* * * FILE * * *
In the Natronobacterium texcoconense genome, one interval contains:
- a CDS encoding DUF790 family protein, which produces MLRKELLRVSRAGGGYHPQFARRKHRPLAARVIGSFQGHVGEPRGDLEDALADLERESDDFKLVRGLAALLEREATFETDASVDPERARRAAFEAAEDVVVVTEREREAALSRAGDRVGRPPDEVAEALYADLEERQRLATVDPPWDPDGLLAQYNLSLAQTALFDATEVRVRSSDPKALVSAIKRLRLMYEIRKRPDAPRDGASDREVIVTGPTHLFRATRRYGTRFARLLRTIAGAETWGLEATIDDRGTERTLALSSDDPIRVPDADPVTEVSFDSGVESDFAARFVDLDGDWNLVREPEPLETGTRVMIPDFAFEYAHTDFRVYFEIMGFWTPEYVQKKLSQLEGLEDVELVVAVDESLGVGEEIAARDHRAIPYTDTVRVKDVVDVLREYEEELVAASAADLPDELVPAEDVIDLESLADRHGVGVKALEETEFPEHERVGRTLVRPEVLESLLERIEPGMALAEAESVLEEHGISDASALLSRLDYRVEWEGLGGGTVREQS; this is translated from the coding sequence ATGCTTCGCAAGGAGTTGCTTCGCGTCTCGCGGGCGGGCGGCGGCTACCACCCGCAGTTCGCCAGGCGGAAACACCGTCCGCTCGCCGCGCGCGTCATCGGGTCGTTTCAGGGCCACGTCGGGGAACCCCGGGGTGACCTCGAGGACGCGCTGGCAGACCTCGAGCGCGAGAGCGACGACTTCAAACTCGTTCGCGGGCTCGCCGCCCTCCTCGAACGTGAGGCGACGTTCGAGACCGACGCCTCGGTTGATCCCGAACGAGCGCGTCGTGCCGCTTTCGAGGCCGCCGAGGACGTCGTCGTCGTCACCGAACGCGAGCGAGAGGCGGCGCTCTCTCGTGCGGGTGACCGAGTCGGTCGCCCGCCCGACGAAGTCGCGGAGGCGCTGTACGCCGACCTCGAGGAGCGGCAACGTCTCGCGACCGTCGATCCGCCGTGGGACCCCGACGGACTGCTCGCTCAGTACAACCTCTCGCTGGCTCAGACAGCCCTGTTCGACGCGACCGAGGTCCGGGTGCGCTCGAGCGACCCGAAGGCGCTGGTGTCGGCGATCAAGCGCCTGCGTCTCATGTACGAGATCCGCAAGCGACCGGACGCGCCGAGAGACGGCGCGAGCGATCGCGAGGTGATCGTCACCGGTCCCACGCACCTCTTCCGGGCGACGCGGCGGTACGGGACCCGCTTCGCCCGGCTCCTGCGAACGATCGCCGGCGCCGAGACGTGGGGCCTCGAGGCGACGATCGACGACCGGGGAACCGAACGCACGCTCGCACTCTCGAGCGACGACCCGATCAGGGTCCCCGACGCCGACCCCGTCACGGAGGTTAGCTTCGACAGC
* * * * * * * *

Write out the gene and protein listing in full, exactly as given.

In the Natronobacterium texcoconense genome, one interval contains:
- a CDS encoding DUF790 family protein, which produces MLRKELLRVSRAGGGYHPQFARRKHRPLAARVIGSFQGHVGEPRGDLEDALADLERESDDFKLVRGLAALLEREATFETDASVDPERARRAAFEAAEDVVVVTEREREAALSRAGDRVGRPPDEVAEALYADLEERQRLATVDPPWDPDGLLAQYNLSLAQTALFDATEVRVRSSDPKALVSAIKRLRLMYEIRKRPDAPRDGASDREVIVTGPTHLFRATRRYGTRFARLLRTIAGAETWGLEATIDDRGTERTLALSSDDPIRVPDADPVTEVSFDSGVESDFAARFVDLDGDWNLVREPEPLETGTRVMIPDFAFEYAHTDFRVYFEIMGFWTPEYVQKKLSQLEGLEDVELVVAVDESLGVGEEIAARDHRAIPYTDTVRVKDVVDVLREYEEELVAASAADLPDELVPAEDVIDLESLADRHGVGVKALEETEFPEHERVGRTLVRPEVLESLLERIEPGMALAEAESVLEEHGISDASALLSRLDYRVEWEGLGGGTVREQS; this is translated from the coding sequence ATGCTTCGCAAGGAGTTGCTTCGCGTCTCGCGGGCGGGCGGCGGCTACCACCCGCAGTTCGCCAGGCGGAAACACCGTCCGCTCGCCGCGCGCGTCATCGGGTCGTTTCAGGGCCACGTCGGGGAACCCCGGGGTGACCTCGAGGACGCGCTGGCAGACCTCGAGCGCGAGAGCGACGACTTCAAACTCGTTCGCGGGCTCGCCGCCCTCCTCGAACGTGAGGCGACGTTCGAGACCGACGCCTCGGTTGATCCCGAACGAGCGCGTCGTGCCGCTTTCGAGGCCGCCGAGGACGTCGTCGTCGTCACCGAACGCGAGCGAGAGGCGGCGCTCTCTCGTGCGGGTGACCGAGTCGGTCGCCCGCCCGACGAAGTCGCGGAGGCGCTGTACGCCGACCTCGAGGAGCGGCAACGTCTCGCGACCGTCGATCCGCCGTGGGACCCCGACGGACTGCTCGCTCAGTACAACCTCTCGCTGGCTCAGACAGCCCTGTTCGACGCGACCGAGGTCCGGGTGCGCTCGAGCGACCCGAAGGCGCTGGTGTCGGCGATCAAGCGCCTGCGTCTCATGTACGAGATCCGCAAGCGACCGGACGCGCCGAGAGACGGCGCGAGCGATCGCGAGGTGATCGTCACCGGTCCCACGCACCTCTTCCGGGCGACGCGGCGGTACGGGACCCGCTTCGCCCGGCTCCTGCGAACGATCGCCGGCGCCGAGACGTGGGGCCTCGAGGCGACGATCGACGACCGGGGAACCGAACGCACGCTCGCACTCTCGAGCGACGACCCGATCAGGGTCCCCGACGCCGACCCCGTCACGGAGGTTAGCTTCGACAGC